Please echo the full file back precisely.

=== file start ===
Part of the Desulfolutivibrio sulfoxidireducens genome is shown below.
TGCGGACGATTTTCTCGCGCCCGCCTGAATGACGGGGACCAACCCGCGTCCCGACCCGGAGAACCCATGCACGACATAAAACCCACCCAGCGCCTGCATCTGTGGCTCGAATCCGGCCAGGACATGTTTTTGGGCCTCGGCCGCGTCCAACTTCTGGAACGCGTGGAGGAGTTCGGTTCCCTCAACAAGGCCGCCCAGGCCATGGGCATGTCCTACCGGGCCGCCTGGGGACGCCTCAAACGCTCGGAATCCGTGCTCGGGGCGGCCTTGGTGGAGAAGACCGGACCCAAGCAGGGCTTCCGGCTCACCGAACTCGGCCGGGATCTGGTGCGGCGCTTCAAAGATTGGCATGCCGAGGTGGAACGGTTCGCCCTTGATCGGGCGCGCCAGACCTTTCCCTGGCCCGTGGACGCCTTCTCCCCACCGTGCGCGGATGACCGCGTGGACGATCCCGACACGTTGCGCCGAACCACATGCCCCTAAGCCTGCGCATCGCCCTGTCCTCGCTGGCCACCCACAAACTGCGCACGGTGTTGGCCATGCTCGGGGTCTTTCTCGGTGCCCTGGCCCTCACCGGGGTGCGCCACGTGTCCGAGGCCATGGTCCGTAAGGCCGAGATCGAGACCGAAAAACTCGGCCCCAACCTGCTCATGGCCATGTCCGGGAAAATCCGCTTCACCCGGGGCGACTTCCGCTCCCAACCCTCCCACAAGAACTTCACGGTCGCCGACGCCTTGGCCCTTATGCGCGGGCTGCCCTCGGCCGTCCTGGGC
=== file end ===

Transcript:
Part of the Desulfolutivibrio sulfoxidireducens genome is shown below.
TGCGGACGATTTTCTCGCGCCCGCCTGAATGACGGGGACCAACCCGCGTCCCGACCCGGAGAACCCATGCACGACATAAAACCCACCCAGCGCCTGCATCTGTGGCTCGAATCCGGCCAGGACATGTTTTTGGGCCTCGGCCGCGTCCAACTTCTGGAACGCGTGGAGGAGTTCGGTTCCCTCAACAAGGCCGCCCAGGCCATGGGCATGTCCTACCGGGCCGCCTGGGGACGCCTCAAACGCTCGGAATCCGTGCTCGGGGCGGCCTTGGTGGAGAAGACCGGACCCAAGCAGGGCTTCCGGCTCACCGAACTCGGCCGGGATCTGGTGCGGCGCTTCAAAGATTGGCATGCCGAGGTGGAACGGTTCGCCCTTGATCGGGCGCGCCAGACCTTTCCCTGGCCCGTGGACGCCTTCTCCCCACCGTGCGCGGATGACCGCGTGGACGATCCCGACACGTTGCGCCGAACCACATGCCCCTAAGCCTGCGCATCGCCCTGTCCTCGCTGGCCACCCACAAACTGCGCACGGTGTTGGCCATGCTCGGGGTCTTTCTCGGTGCCCTGGCCCTCACCGGGGTGCGCCACGTGTCCGAGGCCATGGTCCGTAAGGCCGAGATCGAGACCGAAAAACTCGGCCCCAACCTGCTCATGGCCATGTCCGGGAAAATCCGCTTCACCCGGGGCGACTTCCGCTCCCAACCCTCCCACAAGAACTTCACGGTCGCCGACGCCTTGGCCCTTATGCGCGGGCTGCCCTCGGCCGTCCTGGGC